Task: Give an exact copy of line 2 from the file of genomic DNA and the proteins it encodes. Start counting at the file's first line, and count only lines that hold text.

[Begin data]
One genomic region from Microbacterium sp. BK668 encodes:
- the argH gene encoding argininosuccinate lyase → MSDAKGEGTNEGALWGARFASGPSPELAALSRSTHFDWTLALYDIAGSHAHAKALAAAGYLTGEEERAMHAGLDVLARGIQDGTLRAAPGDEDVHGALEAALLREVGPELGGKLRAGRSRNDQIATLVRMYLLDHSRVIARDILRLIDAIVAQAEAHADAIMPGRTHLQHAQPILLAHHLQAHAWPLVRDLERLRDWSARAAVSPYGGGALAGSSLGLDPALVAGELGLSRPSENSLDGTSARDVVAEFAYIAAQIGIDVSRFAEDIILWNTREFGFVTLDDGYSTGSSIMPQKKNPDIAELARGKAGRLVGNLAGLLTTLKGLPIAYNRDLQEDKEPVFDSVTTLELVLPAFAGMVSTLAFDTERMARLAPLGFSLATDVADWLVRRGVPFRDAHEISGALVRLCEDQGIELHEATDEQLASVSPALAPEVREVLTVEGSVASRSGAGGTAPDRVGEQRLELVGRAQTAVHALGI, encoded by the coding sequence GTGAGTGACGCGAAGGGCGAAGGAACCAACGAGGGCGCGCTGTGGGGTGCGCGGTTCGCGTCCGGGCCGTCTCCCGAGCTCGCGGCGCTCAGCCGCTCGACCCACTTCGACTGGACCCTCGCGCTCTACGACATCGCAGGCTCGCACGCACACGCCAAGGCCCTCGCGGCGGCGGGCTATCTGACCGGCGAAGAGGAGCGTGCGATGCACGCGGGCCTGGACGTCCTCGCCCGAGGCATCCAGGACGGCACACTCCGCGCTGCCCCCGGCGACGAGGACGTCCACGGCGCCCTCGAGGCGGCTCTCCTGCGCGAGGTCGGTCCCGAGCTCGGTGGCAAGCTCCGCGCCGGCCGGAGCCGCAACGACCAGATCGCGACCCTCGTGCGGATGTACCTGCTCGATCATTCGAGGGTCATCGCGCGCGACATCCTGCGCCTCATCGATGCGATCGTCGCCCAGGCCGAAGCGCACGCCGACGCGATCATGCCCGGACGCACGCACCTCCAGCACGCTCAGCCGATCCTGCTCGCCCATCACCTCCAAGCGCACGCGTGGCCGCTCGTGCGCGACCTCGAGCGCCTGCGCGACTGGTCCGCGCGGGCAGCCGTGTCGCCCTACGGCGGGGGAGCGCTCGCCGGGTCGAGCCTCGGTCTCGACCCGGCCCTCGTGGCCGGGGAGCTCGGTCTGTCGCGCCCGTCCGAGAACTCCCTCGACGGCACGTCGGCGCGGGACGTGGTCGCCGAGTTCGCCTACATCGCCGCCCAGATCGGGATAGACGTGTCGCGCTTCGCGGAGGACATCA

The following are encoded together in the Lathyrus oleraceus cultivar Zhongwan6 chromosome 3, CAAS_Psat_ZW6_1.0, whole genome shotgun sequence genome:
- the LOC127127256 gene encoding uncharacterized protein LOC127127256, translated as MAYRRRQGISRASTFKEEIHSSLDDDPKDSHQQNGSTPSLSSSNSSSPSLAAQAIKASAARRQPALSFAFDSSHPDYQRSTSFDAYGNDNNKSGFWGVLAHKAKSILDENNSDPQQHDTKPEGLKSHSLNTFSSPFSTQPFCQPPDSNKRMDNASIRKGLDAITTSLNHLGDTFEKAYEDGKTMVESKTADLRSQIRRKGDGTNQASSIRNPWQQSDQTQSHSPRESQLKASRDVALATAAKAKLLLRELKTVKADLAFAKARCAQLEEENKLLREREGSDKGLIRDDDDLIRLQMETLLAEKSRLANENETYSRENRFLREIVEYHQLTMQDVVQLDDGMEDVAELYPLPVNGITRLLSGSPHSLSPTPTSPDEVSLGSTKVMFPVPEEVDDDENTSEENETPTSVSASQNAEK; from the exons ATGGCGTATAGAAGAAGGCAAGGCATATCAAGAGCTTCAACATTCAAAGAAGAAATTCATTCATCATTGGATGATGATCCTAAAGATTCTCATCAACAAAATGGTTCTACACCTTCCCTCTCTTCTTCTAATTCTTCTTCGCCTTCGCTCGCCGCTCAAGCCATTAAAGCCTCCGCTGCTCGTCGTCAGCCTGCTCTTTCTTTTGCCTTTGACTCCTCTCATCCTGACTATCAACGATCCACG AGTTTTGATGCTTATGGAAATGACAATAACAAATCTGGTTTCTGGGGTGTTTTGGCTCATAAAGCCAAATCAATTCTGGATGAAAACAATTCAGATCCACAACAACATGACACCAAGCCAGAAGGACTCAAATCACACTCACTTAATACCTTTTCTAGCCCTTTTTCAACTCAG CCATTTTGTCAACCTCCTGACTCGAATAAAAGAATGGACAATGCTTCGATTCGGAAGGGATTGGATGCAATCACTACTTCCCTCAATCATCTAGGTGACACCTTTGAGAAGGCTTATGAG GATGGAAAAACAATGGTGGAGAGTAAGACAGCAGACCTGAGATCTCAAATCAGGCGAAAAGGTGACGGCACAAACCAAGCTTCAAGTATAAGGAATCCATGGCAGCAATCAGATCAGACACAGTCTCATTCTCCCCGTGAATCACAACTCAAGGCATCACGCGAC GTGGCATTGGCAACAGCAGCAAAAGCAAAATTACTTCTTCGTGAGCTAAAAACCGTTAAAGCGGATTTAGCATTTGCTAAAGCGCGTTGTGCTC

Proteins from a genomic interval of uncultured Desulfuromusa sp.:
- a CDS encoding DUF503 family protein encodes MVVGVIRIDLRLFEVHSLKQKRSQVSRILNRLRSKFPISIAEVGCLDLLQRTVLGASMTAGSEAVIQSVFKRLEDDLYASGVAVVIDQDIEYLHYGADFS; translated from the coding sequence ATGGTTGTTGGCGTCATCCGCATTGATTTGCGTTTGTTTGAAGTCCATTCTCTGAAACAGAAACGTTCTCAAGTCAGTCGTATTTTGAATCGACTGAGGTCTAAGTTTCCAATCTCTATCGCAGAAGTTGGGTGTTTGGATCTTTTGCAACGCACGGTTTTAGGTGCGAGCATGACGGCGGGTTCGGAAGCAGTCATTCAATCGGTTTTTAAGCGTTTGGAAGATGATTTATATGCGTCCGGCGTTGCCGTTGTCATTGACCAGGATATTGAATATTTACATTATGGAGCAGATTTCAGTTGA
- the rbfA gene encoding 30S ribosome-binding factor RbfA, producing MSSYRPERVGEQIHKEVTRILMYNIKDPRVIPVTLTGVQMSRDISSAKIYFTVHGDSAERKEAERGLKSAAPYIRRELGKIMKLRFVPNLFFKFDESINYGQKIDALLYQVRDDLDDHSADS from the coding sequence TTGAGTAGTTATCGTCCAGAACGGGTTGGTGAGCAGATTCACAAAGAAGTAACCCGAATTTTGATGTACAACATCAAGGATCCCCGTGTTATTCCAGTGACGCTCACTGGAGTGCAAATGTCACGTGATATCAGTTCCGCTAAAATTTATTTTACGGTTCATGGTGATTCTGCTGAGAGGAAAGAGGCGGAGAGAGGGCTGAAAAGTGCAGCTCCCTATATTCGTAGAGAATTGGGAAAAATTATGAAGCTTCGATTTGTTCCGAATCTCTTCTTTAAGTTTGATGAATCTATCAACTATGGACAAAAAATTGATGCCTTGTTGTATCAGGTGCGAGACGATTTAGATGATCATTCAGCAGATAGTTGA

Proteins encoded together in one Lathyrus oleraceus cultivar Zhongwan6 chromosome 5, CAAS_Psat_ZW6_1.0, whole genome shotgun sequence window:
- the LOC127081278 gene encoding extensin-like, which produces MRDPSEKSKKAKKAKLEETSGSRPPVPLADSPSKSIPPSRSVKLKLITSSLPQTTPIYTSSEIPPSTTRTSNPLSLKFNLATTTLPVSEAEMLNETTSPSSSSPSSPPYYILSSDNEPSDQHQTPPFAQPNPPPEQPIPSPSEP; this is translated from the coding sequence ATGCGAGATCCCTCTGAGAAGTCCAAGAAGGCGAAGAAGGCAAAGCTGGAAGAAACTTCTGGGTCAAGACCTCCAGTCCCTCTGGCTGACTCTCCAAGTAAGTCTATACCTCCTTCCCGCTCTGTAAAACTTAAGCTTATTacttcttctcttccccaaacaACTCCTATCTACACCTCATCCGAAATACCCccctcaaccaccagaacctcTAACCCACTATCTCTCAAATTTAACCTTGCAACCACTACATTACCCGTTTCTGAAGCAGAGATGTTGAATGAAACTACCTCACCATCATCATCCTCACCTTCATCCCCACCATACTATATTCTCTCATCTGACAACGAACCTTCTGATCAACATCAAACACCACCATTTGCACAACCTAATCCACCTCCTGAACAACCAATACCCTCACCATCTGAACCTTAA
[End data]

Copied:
- the argH gene encoding argininosuccinate lyase → MSDAKGEGTNEGALWGARFASGPSPELAALSRSTHFDWTLALYDIAGSHAHAKALAAAGYLTGEEERAMHAGLDVLARGIQDGTLRAAPGDEDVHGALEAALLREVGPELGGKLRAGRSRNDQIATLVRMYLLDHSRVIARDILRLIDAIVAQAEAHADAIMPGRTHLQHAQPILLAHHLQAHAWPLVRDLERLRDWSARAAVSPYGGGALAGSSLGLDPALVAGELGLSRPSENSLDGTSARDVVAEFAYIAAQIGIDVSRFAEDIILWNTREFGFVTLDDGYSTGSSIMPQKKNPDIAELARGKAGRLVGNLAGLLTTLKGLPIAYNRDLQEDKEPVFDSVTTLELVLPAFAGMVSTLAFDTERMARLAPLGFSLATDVADWLVRRGVPFRDAHEISGALVRLCEDQGIELHEATDEQLASVSPALAPEVREVLTVEGSVASRSGAGGTAPDRVGEQRLELVGRAQTAVHALGI, encoded by the coding sequence GTGAGTGACGCGAAGGGCGAAGGAACCAACGAGGGCGCGCTGTGGGGTGCGCGGTTCGCGTCCGGGCCGTCTCCCGAGCTCGCGGCGCTCAGCCGCTCGACCCACTTCGACTGGACCCTCGCGCTCTACGACATCGCAGGCTCGCACGCACACGCCAAGGCCCTCGCGGCGGCGGGCTATCTGACCGGCGAAGAGGAGCGTGCGATGCACGCGGGCCTGGACGTCCTCGCCCGAGGCATCCAGGACGGCACACTCCGCGCTGCCCCCGGCGACGAGGACGTCCACGGCGCCCTCGAGGCGGCTCTCCTGCGCGAGGTCGGTCCCGAGCTCGGTGGCAAGCTCCGCGCCGGCCGGAGCCGCAACGACCAGATCGCGACCCTCGTGCGGATGTACCTGCTCGATCATTCGAGGGTCATCGCGCGCGACATCCTGCGCCTCATCGATGCGATCGTCGCCCAGGCCGAAGCGCACGCCGACGCGATCATGCCCGGACGCACGCACCTCCAGCACGCTCAGCCGATCCTGCTCGCCCATCACCTCCAAGCGCACGCGTGGCCGCTCGTGCGCGACCTCGAGCGCCTGCGCGACTGGTCCGCGCGGGCAGCCGTGTCGCCCTACGGCGGGGGAGCGCTCGCCGGGTCGAGCCTCGGTCTCGACCCGGCCCTCGTGGCCGGGGAGCTCGGTCTGTCGCGCCCGTCCGAGAACTCCCTCGACGGCACGTCGGCGCGGGACGTGGTCGCCGAGTTCGCCTACATCGCCGCCCAGATCGGGATAGACGTGTCGCGCTTCGCGGAGGACATCA